Breakthroughs in Spanish cinema
A shorts director (“Les variations Dielman,” “Room”) and editing teacher at Madrid’s ECAM film school. Edited Paco Cabezas’ “The Appeared,” Montxo Armendariz’s “No tengas miedo” and David Pinillos’ “Bon appetit.” Godfathered by film and director Goya winner Jaime Rosales (“Solitary Fragments”), Franco is now writing his helming debut “La espera,” about an ambulance driver who ignores her own sickness, co-penned with regular Rosales’ scribe Enric Rufas.
Having slogged away writing soap operas, Paulo gained recognition last year with the script for Guillem Morales’ psycho mystery thriller “Julia’s Eyes,” a B.O. and international sales hit. Barcelona’s Rodar y Rodar (“Eyes,” “The Orphanage”) has now signed him up to helm his new script “The Body.” First-timer Paulo has a couple of projects with Morales, one to be directed by Paulo, the other by Morales. “Body” will be “a psycho thriller mixing rationality and the supernatural,” he says.
Fores makes his helming debut with “Animals,” co-starring Martin Freeman and Augustus Prew. A fantasy coming-of-ager with thriller overtones, it could be described as ” ‘Donnie Darko’ meets Gus Van Sant,” says producer Sergi Casamitjana. Fores’ references range from Spain’s Ivan Zulueta to the U.S.’ Spike Jonze to Japan’s Hideaki Anno and Nobuhiro Yamashita. “All of them deal with the passage from adolescence to maturity,” Fores says.
CHEMA GARCIA IBARRA
Garcia Ibarra’s second short, “Protoparticulas,” received a special mention at this year’s Sundance. It wasn’t his first plaudit: his short debut, “Attack From the Robots From Nebula 5,” was selected for Directors’ Fortnight in Cannes, won the 2010 Melies d’Or Short Film Award and another mention at Sundance. Garcia’s now working on his first feature.
“I love to combine genres and atmospheres, like fantasy and domestic environments, drama and comedy,” he says.
Sweating for the past few years to sell his scripts, the Madrid-based Navarro has now pulled off a coup: Placing one with the Weinstein brothers. Described as an Egypt-set “Paranormal Activity,” “The Pyramid” (aka “The Mummy Archives”) turns on a group of young friends trapped in a pyramid, says Navarro. Commissioned by Red Wagon Entertainment’s Douglas Wick, and co-written by Gonzalo Lopez Gallego (“Apollo 18”), “Pyramid” is now set up at Dimension.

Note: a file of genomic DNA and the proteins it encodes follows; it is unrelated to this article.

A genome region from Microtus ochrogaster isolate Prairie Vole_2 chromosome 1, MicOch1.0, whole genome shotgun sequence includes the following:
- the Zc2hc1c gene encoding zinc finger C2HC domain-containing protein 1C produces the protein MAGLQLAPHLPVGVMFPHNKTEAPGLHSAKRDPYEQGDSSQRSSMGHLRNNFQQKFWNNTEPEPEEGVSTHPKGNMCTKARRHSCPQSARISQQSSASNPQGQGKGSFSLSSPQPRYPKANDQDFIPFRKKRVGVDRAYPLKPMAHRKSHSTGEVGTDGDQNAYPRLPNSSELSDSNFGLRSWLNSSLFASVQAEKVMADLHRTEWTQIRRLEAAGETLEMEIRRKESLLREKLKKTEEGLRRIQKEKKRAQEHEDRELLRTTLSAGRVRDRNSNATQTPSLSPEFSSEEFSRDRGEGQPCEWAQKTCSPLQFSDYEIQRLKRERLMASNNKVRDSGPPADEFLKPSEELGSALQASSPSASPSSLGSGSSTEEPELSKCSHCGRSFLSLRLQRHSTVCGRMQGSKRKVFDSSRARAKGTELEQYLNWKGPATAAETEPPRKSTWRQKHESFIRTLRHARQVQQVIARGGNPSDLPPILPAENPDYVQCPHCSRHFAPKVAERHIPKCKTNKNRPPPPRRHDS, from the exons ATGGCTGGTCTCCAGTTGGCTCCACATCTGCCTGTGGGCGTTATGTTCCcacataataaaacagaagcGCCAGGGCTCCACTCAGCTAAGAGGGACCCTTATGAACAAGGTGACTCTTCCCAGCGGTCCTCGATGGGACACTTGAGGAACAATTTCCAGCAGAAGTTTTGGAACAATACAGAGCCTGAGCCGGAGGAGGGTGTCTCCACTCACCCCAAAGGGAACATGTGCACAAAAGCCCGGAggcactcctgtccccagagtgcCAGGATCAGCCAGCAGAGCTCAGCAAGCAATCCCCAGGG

Gato developed animation for vidgames and directed “Tadeo Jones and the Basement of Doom,” which took best toon short at Spain’s 2008 Goyas. He’s now helming “Tad, the Lost Explorer,” one of Spain’s big animation projects budgeted at $15 million, set for release in 2012, produced by Ikiru, El Toro and Lightbox Entertainment. StudioCanal is selling the pic. He also has animation projects with Lightbox.
I realized that the editing console was a perfect place to learn film direction,” Lopez says. He worked as an assistant editor on Kike Maillo’s sci-fi drama “Eva” and Carles Torras’ “Trash,” and then edited Christian Molina’s “Station of the Forgotten.” Lopez is about to cut his editing teeth on the Zentropa Intl. Spain and Cine de Garage-produced “Vlogger,” a live action/animation thriller. He’s busy planning his helming debut, black comedy “Un buen hijo,” a father-son face-off.
Whether a dumpy maid in Spain’s “Animales de compania,” a fresh-faced bordello worker in Peru’s “Captain Pantaleon and the Special Service” or a pregnant wife in Colombia’s “Undertow,” Astengo has a geographical, physical and acting range that not that many other actresses can match. Sundance 2010 World Cinema Audience Award winner “Undertow,” where her character juggles myriad emotions, proved a career highpoint. Carrying Spanish and Peruvian passports, she reps Latin America’s huge and still largely untapped potential.
PAU ESTEVE BIRBA
Working on “Buried” with d.p. Eduard Grau, Birba alternated as a second unit cinematographer and first unit camera operator. He lensed Marc Silver’s “Who Is Dayani Cristal?,” a Gael Garcia Bernal toplining drama documentary, and teamed again with Grau on Nick Murphy’s thriller “The Awakening.” An admirer of Robby Muller (“Dancer in the Dark”) and Harris Savides (“Milk”), he says, “I love elegant, but never flashy, cinematography.”
Turning in memorable supporting perfs in two of last decade’s key debuts — Daniel Sanchez Arevalo’ “Darkbluealmostblack” and Felix Viscarret’s “Under the Stars” — Villagran now is poised to break through playing the lead in one of Spanish fanboys’ highly anticipated films of 2011: “Extraterrestrial” by Nacho Vigalondo. Sold by Wild Bunch, pic looks set to give Villagran some international projection as well. On the horizon: Francisco R. Banos’ “Alicia en el pais de Ali.”
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